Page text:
The Tuatha offered the Fir Bolg three options: leave Ireland, share the land with them, or continue the battle. Again, they choose battle. The Tuatha Dé Danann deemed that choice so noble that they offered the Fir bolg one fifth of Ireland. The Fir Bolg stood down and chose their native Connaught.
Lugh the Long-Armed
Because of his injury, Nuada ceded his rule to the warrior Bres. But Bres was only half Tuatha; his mother was Fomori, whose people were evil and grotesquely misshapen deities who raided and plundered the coast. Characteristically having one eye, one arm, and one leg, the tribe personified death, destruction, and chaos.
The most powerful Fomori, Balor, feared neither man nor death, for his evil eye could kill an enemy simply by looking at him.
Balor had overheard a prophecy that he would die at the hand of his grandchild. To protect himself from the prophecy, he imprisoned his only child, the beautiful Eithne, in a tower of glass, where she would never know a man. But, of course, she did.
That man was Cían. With the help of the druid Biróg, Cían climbed the tower and made love to Eithne. She conceived Lugh.
Balor ordered him drowned at birth. But Biróg rescued Lugh and gave him to Tailtiu, Queen of the Fir Bolg, who raised him as an athlete, warrior, craftsman, harpist, poet, historian, and sorcerer.
When Lugh joined the Tuatha Dé Danann, he was shocked to learn that Bres had submitted to the Fomori. Nuada gave Lugh command of the Tuatha Dé Danann army. He led them to victory against the Fomori in the Second Battle of Moytura.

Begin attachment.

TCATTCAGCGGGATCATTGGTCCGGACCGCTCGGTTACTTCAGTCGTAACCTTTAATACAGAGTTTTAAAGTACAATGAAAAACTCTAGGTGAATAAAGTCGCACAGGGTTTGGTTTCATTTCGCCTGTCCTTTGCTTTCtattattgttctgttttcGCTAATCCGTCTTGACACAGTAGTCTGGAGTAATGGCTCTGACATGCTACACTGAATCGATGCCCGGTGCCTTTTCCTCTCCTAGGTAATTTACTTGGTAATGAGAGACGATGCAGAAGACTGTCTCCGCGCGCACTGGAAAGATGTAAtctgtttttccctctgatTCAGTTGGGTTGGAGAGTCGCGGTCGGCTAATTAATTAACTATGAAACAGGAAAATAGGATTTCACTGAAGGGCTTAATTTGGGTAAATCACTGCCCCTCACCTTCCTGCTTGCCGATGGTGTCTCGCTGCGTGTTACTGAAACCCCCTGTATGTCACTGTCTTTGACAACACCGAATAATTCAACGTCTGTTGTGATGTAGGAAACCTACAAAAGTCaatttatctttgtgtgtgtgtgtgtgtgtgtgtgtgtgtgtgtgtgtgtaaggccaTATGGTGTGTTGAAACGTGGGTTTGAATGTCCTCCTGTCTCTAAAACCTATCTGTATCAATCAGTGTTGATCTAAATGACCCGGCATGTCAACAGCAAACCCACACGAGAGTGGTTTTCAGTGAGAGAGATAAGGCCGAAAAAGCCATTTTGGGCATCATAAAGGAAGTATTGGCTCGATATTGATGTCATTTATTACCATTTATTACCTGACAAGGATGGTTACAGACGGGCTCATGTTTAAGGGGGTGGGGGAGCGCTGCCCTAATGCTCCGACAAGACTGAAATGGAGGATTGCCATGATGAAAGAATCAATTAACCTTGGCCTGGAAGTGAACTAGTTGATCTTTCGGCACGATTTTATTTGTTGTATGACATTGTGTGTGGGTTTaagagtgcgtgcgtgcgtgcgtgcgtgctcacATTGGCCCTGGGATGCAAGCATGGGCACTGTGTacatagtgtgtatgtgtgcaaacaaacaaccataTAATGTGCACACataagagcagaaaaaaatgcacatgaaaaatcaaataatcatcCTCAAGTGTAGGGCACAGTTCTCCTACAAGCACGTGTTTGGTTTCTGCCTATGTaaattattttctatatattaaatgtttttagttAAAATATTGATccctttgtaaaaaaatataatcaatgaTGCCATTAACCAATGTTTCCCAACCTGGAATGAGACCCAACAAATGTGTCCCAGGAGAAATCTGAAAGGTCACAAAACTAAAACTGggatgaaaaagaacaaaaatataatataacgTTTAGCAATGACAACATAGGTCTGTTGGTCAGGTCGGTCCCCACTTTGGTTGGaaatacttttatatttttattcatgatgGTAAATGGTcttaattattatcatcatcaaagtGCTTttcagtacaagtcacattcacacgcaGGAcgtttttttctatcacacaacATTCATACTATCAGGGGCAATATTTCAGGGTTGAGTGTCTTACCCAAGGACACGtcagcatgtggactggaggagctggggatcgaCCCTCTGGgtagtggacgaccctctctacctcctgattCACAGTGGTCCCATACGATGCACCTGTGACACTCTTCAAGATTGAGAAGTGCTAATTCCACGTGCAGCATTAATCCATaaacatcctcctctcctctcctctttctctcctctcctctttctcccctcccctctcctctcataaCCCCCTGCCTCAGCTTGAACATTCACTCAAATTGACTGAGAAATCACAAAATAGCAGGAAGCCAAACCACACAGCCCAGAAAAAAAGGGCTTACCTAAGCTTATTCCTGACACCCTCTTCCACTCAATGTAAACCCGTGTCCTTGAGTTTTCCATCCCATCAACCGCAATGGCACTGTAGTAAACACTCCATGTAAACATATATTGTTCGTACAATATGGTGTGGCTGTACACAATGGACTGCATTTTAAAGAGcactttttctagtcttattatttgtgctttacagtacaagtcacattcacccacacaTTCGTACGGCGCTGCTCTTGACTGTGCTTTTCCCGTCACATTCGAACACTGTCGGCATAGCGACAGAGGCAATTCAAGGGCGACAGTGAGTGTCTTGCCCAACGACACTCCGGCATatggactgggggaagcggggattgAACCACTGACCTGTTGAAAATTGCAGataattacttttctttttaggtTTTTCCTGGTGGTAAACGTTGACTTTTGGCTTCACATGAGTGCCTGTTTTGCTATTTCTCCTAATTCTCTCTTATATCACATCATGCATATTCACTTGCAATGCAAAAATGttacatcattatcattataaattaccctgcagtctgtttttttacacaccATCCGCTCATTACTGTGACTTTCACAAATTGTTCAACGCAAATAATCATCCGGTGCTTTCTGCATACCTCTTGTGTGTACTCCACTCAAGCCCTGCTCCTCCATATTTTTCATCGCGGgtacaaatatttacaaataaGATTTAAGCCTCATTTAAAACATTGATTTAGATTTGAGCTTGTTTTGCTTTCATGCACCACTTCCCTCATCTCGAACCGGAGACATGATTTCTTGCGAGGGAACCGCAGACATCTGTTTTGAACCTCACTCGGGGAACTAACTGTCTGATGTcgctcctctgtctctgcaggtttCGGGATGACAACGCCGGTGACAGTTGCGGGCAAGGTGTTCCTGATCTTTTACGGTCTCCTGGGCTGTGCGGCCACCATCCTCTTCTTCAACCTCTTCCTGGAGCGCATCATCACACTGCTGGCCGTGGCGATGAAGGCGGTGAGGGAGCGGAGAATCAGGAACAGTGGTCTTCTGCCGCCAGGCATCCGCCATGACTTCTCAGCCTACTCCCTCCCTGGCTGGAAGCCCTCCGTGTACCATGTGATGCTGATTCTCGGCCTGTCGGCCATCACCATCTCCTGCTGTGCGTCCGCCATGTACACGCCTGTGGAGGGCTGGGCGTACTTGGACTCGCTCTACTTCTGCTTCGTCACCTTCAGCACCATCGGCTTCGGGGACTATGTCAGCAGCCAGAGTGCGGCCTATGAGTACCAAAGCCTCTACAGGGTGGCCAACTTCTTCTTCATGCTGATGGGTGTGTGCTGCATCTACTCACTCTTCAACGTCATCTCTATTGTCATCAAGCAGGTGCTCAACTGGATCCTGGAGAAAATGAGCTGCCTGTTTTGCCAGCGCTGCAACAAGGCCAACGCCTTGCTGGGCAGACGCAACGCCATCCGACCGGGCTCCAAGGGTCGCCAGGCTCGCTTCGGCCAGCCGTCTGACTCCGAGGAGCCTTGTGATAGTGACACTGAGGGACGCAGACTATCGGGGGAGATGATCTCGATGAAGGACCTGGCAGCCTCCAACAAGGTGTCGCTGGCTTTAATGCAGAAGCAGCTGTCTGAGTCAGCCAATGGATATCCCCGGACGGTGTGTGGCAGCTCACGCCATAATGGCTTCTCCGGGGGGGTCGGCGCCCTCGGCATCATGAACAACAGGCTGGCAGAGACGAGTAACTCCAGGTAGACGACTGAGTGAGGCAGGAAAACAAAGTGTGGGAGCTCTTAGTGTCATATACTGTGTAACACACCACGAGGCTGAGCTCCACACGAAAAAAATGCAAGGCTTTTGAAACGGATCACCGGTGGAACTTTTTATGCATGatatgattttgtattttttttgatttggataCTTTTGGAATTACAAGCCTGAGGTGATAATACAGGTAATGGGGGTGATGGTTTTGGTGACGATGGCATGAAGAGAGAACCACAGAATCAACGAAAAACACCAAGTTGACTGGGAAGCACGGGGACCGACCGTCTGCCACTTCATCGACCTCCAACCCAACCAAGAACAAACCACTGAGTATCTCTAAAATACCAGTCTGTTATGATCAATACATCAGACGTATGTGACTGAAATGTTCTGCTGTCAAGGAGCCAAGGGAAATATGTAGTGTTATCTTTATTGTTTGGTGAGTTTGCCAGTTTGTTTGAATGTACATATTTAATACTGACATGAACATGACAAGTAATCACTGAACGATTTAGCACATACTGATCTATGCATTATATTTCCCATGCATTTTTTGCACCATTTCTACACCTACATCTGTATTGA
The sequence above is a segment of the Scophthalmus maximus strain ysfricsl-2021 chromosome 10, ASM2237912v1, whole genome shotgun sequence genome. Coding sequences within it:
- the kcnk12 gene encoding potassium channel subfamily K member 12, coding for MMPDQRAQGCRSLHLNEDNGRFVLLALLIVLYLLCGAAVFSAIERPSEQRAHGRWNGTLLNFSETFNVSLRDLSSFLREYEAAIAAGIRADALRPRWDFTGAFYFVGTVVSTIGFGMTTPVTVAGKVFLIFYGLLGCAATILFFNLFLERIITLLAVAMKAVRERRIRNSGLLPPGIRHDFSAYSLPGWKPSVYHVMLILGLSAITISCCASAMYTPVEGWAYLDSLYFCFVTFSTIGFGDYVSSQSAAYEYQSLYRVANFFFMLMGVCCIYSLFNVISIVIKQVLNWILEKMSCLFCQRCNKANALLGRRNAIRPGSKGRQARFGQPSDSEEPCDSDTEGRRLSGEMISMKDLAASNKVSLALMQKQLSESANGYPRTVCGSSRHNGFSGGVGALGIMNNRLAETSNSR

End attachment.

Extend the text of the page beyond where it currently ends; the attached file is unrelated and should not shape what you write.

In that battle, Balor killed Nuada. Lugh then killed Balor, fulfilling the prophecy that the king would be killed by his grandson. Lugh was declared King of the Tuatha Dé Danann and reigned over a united Ireland.
The Tuatha Dé Danann faced a third (and final battle) against invaders of Ireland. From the Iberian Peninsula came the Milesians. Considered by historians to be the first Celts, they believed they had an ancient right to the island.
After a brutal battle, the Tuatha Dé Danann requested a three-day truce, allegedly to decide whether they should retire, submit, or fight. The Milesians complied, which allowed the Tuatha Dé Danann to create a magical storm that would drive the invaders away.
But the Milesians had their own magic.
Amergin, a Milesian bard, druid, and judge, had posited that the island belonged to the Tuatha, and that his people should withdraw. If they could land again and conquer, however, the island should belong to them.
In retaliation for the Tuatha’s storm, Amergin calmed the sea. His people landed and defeated them.
The Mileasians tricked the Tuatha even further. They offered to equally divide Ireland if they were allowed to stake their claim first. They chose the portion above ground, relegating the Tuatha Dé Danann to the underground, the spirit land, the Otherworld.
Enter the Faeries
Into ancient sídhes, or burial mounds, went the defeated, taking with them all their sorcery and knowledge. Banished to live out of sight, they became known as the aes sídhe, the people of the fairy mounds, the faeries.
Though popular lore portrays fairies as playful and delicate beings, faeries are not.
Infringing on their sacred mounds will cause the aes sídhe to retaliate. And when the veil between their realm and that established by the Milesians is thinnest—at dawn and dusk, or at Beltaine and Samhain—faeries are most active. The goal of many a Celtic ritual is, in fact, to appease them.
Reminiscent of their arrival in an impenetrable cloud, the Tuatha Dé Danann to this day may manifest themselves as a wave of golden energy, a passing wind, or a swarm of bees.
Stunning and beneficent, or terrible and hideous, they walk among the living, exacting vengeance or providing protection—for a price.